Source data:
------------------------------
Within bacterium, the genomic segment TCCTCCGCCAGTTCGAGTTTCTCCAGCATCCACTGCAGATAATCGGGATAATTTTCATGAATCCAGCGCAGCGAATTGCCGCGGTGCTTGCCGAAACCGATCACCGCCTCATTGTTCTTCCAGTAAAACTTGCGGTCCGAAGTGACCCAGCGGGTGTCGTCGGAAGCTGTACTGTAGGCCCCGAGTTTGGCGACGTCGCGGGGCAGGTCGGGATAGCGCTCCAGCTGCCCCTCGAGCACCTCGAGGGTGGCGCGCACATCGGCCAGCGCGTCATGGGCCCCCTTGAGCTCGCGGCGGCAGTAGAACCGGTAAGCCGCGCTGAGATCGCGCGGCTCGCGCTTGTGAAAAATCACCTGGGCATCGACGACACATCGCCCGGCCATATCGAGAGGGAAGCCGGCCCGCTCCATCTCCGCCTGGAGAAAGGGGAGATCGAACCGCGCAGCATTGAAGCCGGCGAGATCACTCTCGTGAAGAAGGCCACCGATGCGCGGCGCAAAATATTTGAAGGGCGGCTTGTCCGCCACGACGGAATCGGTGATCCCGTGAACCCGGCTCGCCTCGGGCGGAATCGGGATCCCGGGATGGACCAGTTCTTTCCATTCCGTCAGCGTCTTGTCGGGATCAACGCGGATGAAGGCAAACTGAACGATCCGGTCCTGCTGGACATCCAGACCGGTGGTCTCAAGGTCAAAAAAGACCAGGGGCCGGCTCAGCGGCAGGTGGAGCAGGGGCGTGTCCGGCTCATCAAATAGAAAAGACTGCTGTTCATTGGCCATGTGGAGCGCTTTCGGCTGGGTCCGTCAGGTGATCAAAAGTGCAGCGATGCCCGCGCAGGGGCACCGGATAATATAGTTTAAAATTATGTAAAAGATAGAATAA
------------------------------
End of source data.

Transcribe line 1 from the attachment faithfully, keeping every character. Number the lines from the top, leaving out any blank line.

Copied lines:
Within bacterium, the genomic segment TCCTCCGCCAGTTCGAGTTTCTCCAGCATCCACTGCAGATAATCGGGATAATTTTCATGAATCCAGCGCAGCGAATTGCCGCGGTGCTTGCCGAAACCGATCACCGCCTCATTGTTCTTCCAGTAAAACTTGCGGTCCGAAGTGACCCAGCGGGTGTCGTCGGAAGCTGTACTGTAGGCCCCGAGTTTGGCGACGTCGCGGGGCAGGTCGGGATAGCGCTCCAGCTGCCCCTCGAGCACCTCGAGGGTGGCGCGCACATCGGCCAGCGCGTCATGGGCCCCCTTGAGCTCGCGGCGGCAGTAGAACCGGTAAGCCGCGCTGAGATCGCGCGGCTCGCGCTTGTGAAAAATCACCTGGGCATCGACGACACATCGCCCGGCCATATCGAGAGGGAAGCCGGCCCGCTCCATCTCCGCCTGGAGAAAGGGGAGATCGAACCGCGCAGCATTGAAGCCGGCGAGATCACTCTCGTGAAGAAGGCCACCGATGCGCGGCGCAAAATATTTGAAGGGCGGCTTGTCCGCCACGACGGAATCGGTGATCCCGTGAACCCGGCTCGCCTCGGGCGGAATCGGGATCCCGGGATGGACCAGTTCTTTCCATTCCGTCAGCGTCTTGTCGGGATCAACGCGGATGAAGGCAAACTGAACGATCCGGTCCTGCTGGACATCCAGACCGGTGGTCTCAAGGTCAAAAAAGACCAGGGGCCGGCTCAGCGGCAGGTGGAGCAGGGGCGTGTCCGGCTCATCAAATAGAAAAGACTGCTGTTCATTGGCCATGTGGAGCGCTTTCGGCTGGGTCCGTCAGGTGATCAAAAGTGCAGCGATGCCCGCGCAGGGGCACCGGATAATATAGTTTAAAATTATGTAAAAGATAGAATAA